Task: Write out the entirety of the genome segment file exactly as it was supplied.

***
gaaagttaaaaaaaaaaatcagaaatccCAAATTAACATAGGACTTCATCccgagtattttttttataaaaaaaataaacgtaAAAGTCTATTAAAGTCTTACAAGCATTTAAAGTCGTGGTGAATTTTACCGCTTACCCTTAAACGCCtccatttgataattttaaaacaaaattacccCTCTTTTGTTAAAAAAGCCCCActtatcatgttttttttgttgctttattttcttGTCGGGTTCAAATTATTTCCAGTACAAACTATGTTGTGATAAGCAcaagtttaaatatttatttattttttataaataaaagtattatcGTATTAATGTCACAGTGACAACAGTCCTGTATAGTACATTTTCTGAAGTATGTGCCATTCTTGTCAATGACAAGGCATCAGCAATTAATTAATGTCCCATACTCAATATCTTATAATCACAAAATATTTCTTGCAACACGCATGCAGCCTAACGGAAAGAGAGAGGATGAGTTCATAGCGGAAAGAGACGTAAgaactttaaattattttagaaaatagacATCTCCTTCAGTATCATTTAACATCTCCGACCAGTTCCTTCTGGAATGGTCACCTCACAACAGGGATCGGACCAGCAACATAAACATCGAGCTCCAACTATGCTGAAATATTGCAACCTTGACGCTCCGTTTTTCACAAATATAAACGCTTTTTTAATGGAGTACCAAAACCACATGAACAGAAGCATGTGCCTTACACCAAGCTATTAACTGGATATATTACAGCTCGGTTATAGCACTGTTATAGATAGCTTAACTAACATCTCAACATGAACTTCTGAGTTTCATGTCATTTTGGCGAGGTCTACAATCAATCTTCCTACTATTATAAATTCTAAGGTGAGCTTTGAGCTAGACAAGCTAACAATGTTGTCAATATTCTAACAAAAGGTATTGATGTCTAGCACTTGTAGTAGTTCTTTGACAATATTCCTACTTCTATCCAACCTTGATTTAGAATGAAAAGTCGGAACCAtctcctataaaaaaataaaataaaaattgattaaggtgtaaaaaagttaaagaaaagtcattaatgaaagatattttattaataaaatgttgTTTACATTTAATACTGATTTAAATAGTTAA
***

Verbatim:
gaaagttaaaaaaaaaaatcagaaatccCAAATTAACATAGGACTTCATCccgagtattttttttataaaaaaaataaacgtaAAAGTCTATTAAAGTCTTACAAGCATTTAAAGTCGTGGTGAATTTTACCGCTTACCCTTAAACGCCtccatttgataattttaaaacaaaattacccCTCTTTTGTTAAAAAAGCCCCActtatcatgttttttttgttgctttattttcttGTCGGGTTCAAATTATTTCCAGTACAAACTATGTTGTGATAAGCAcaagtttaaatatttatttattttttataaataaaagtattatcGTATTAATGTCACAGTGACAACAGTCCTGTATAGTACATTTTCTGAAGTATGTGCCATTCTTGTCAATGACAAGGCATCAGCAATTAATTAATGTCCCATACTCAATATCTTATAATCACAAAATATTTCTTGCAACACGCATGCAGCCTAACGGAAAGAGAGAGGATGAGTTCATAGCGGAAAGAGACGTAAgaactttaaattattttagaaaatagacATCTCCTTCAGTATCATTTAACATCTCCGACCAGTTCCTTCTGGAATGGTCACCTCACAACAGGGATCGGACCAGCAACATAAACATCGAGCTCCAACTATGCTGAAATATTGCAACCTTGACGCTCCGTTTTTCACAAATATAAACGCTTTTTTAATGGAGTACCAAAACCACATGAACAGAAGCATGTGCCTTACACCAAGCTATTAACTGGATATATTACAGCTCGGTTATAGCACTGTTATAGATAGCTTAACTAACATCTCAACATGAACTTCTGAGTTTCATGTCATTTTGGCGAGGTCTACAATCAATCTTCCTACTATTATAAATTCTAAGGTGAGCTTTGAGCTAGACAAGCTAACAATGTTGTCAATATTCTAACAAAAGGTATTGATGTCTAGCACTTGTAGTAGTTCTTTGACAATATTCCTACTTCTATCCAACCTTGATTTAGAATGAAAAGTCGGAACCAtctcctataaaaaaataaaataaaaattgattaaggtgtaaaaaagttaaagaaaagtcattaatgaaagatattttattaataaaatgttgTTTACATTTAATACTGATTTAAATAGTTAA